Because much of the research agenda surrounding judicial elections has been shaped by normative arguments, political science scholarship on these topics has a tendency to be retrospective in the sense that we are still examining today claims made by reform advocates from years past. But what does the future of judicial elections research look like? The editors conclude their anthology by encouraging greater investigation into judicial performance evaluation commissions, more research on lower state courts, additional research into digital campaigning along with other forms of political communication, and a greater recognition among scholars that appointive systems of judicial selection can produce the same threats to judicial independence as elections when judges stand for reappointment. Each of these research agendas is important and merit the literature’s attention moving forward.

Another research agenda is brought to light in a chapter by Charles Gardner Geyh and Katherine Thrapp—the only contribution to JUDICIAL ELECTIONS advancing a normative point of view. Geyh and Thrapp concede that new-style elections have not “caused the sky to fall” (p. 24). Instead, they oppose judicial elections because “judges, by virtue of their duty to remain impartial, are different” from other elected officials like governors and legislators who are chosen to represent specific interests (p. 27). [*33]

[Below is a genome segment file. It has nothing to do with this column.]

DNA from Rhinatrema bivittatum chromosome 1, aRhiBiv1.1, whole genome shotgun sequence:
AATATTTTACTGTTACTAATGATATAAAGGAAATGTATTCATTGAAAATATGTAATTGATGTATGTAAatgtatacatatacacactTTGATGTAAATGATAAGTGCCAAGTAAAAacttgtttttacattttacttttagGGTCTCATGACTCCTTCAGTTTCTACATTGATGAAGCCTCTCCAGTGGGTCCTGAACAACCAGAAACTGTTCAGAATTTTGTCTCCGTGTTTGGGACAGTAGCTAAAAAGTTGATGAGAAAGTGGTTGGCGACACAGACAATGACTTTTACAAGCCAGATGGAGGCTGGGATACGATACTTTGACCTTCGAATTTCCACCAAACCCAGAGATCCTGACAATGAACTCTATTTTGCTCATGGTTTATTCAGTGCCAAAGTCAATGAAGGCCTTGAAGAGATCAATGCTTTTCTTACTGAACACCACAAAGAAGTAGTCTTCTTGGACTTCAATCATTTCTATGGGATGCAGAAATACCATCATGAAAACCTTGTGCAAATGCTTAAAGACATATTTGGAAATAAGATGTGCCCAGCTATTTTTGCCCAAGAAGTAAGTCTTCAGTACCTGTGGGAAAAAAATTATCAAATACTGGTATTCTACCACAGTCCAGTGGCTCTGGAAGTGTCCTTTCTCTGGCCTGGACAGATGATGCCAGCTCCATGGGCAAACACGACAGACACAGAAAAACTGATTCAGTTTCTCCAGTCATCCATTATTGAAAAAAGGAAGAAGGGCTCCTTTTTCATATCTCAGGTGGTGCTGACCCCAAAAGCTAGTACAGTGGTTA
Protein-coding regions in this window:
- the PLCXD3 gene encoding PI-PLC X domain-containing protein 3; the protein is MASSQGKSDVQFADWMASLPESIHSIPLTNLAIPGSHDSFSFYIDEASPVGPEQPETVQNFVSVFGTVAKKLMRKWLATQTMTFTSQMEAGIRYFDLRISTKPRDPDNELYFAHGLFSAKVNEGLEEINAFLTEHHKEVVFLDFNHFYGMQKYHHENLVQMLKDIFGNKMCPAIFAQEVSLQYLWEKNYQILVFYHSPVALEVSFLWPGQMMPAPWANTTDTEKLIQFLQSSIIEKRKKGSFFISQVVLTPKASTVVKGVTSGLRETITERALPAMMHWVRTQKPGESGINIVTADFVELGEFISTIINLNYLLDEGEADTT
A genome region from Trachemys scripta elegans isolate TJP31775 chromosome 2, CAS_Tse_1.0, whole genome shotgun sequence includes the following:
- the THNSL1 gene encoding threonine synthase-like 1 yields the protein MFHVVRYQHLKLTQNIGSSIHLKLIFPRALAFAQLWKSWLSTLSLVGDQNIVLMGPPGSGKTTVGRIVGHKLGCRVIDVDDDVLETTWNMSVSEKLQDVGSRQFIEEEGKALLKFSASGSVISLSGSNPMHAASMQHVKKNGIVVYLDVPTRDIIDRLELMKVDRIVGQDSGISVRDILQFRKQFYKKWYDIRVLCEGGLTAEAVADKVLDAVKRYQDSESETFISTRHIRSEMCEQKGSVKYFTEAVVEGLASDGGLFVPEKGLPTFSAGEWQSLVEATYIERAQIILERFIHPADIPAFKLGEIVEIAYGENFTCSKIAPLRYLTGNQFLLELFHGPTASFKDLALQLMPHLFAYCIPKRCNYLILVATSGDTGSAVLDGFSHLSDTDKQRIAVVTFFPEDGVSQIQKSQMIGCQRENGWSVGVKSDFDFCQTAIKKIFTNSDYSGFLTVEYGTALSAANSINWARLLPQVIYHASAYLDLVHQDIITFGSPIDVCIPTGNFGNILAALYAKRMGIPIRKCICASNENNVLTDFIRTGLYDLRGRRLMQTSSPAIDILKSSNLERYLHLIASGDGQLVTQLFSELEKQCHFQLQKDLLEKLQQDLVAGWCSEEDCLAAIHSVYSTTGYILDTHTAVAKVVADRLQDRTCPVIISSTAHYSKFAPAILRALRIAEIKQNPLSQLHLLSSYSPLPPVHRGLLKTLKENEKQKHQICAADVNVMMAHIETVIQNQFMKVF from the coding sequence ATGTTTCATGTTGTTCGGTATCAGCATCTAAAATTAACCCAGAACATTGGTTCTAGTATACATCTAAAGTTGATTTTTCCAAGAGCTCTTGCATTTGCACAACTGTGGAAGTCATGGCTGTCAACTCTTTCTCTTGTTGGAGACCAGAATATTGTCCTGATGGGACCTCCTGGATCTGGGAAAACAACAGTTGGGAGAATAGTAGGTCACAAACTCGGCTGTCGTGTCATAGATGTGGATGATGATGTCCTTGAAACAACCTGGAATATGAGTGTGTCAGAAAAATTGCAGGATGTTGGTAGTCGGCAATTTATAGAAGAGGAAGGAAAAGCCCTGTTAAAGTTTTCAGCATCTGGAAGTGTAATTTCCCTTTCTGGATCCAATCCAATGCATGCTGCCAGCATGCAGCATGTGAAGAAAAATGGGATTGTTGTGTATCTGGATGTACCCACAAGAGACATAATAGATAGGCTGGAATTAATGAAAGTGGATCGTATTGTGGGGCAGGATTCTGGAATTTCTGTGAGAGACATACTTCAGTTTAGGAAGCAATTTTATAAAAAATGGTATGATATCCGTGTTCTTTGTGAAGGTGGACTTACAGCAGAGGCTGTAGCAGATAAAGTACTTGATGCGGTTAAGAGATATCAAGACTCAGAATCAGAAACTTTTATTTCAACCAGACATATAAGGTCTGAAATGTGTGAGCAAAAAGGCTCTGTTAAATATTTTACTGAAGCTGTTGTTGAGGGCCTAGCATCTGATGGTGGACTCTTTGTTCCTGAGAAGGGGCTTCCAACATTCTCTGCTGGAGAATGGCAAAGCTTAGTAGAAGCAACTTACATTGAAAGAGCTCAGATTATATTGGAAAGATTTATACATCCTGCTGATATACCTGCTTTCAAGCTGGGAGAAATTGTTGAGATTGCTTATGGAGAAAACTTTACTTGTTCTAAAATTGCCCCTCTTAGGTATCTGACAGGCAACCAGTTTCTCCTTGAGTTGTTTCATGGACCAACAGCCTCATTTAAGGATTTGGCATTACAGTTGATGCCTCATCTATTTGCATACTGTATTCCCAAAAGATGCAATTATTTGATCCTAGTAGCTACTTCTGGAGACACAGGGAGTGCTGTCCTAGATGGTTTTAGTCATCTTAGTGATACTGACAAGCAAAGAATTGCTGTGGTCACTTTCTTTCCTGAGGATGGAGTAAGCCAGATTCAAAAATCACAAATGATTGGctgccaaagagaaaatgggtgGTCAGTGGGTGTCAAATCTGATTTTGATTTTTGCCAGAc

It is not clear that judges really are that different from other elected officials. Judicial review gives individuals discretion to read their values into the law—consciously or unconsciously. As such, they are policy-makers. A growing body of research finds that judges’ lived experiences are pertinent to case outcomes. But scholars understand little about judicial representation in elected courts. Do elected judges have a different role orientation compared to appointed ones? Do voters expect their elected judges to literally represent their preferences, or is descriptive representation an end in its own right? Can elites such as special interest groups intercede and reshape the principal-agent relationship between voter and judge?

There is much that still needs to be learned. As we move to address important research questions such as these, individual-level data such as surveys, interviews, and case studies will prove critical to the advancement of the literature, especially where experimental methods can be employed. The collection of these data will likely be expensive and time-consuming. But if the publication of JUDICIAL ELECTIONS IN THE 21ST CENTURY has taught us anything, it is that the discipline is capable of a sea-change in a remarkably short period of time.



© Copyright 2019 by author, David Hughes.